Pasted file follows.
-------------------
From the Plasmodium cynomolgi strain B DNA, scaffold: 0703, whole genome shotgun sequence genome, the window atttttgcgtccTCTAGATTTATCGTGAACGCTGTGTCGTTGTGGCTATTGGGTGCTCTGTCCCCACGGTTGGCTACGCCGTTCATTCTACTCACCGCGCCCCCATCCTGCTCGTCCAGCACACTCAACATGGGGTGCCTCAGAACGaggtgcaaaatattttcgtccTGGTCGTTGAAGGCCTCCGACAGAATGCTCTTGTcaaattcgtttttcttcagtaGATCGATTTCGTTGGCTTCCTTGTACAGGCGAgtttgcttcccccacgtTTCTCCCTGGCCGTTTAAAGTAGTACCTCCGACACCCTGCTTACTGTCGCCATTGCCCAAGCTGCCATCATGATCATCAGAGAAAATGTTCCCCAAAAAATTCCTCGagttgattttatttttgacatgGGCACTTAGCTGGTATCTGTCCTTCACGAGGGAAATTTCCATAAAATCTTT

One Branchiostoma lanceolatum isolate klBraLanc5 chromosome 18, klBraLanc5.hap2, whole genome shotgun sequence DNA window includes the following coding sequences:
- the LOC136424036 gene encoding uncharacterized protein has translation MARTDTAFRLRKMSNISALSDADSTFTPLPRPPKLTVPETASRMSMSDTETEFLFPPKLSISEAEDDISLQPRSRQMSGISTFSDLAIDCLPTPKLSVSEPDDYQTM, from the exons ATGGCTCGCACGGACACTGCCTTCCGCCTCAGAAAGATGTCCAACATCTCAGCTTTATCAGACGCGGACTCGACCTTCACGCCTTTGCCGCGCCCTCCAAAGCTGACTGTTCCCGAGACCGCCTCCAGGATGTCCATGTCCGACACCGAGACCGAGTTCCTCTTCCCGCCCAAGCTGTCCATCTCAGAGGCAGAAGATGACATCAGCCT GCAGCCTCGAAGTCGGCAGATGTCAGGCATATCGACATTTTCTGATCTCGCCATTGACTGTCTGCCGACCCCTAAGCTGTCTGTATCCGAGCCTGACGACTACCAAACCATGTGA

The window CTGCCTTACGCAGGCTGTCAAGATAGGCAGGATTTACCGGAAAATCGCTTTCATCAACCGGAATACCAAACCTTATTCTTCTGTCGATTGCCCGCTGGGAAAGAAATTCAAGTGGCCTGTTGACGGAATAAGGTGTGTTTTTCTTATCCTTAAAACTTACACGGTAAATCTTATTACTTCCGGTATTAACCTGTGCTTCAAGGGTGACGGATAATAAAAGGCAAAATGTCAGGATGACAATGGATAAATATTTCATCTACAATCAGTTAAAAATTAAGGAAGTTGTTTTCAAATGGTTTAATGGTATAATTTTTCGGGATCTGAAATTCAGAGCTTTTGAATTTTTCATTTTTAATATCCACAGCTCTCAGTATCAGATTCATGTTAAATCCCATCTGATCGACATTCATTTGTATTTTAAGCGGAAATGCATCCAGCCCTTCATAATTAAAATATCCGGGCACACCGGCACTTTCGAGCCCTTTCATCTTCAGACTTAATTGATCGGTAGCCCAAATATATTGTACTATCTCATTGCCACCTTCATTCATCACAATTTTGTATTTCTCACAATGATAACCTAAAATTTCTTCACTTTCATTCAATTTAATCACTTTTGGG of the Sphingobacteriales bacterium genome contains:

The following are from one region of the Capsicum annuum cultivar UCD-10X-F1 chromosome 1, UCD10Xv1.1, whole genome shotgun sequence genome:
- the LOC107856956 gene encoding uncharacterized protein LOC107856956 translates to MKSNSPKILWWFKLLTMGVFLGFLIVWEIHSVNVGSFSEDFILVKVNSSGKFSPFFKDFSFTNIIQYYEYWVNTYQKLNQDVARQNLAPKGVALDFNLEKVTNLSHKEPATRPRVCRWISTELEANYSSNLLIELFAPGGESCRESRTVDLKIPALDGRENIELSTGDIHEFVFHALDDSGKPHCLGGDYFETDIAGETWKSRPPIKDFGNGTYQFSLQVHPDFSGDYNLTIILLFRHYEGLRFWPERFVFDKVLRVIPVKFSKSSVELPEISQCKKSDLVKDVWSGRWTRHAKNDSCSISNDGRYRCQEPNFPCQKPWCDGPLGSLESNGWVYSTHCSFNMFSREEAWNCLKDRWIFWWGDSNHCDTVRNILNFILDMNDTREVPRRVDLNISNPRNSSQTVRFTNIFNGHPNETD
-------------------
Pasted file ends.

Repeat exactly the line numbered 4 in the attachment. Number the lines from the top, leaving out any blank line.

The window CTGCCTTACGCAGGCTGTCAAGATAGGCAGGATTTACCGGAAAATCGCTTTCATCAACCGGAATACCAAACCTTATTCTTCTGTCGATTGCCCGCTGGGAAAGAAATTCAAGTGGCCTGTTGACGGAATAAGGTGTGTTTTTCTTATCCTTAAAACTTACACGGTAAATCTTATTACTTCCGGTATTAACCTGTGCTTCAAGGGTGACGGATAATAAAAGGCAAAATGTCAGGATGACAATGGATAAATATTTCATCTACAATCAGTTAAAAATTAAGGAAGTTGTTTTCAAATGGTTTAATGGTATAATTTTTCGGGATCTGAAATTCAGAGCTTTTGAATTTTTCATTTTTAATATCCACAGCTCTCAGTATCAGATTCATGTTAAATCCCATCTGATCGACATTCATTTGTATTTTAAGCGGAAATGCATCCAGCCCTTCATAATTAAAATATCCGGGCACACCGGCACTTTCGAGCCCTTTCATCTTCAGACTTAATTGATCGGTAGCCCAAATATATTGTACTATCTCATTGCCACCTTCATTCATCACAATTTTGTATTTCTCACAATGATAACCTAAAATTTCTTCACTTTCATTCAATTTAATCACTTTTGGG of the Sphingobacteriales bacterium genome contains: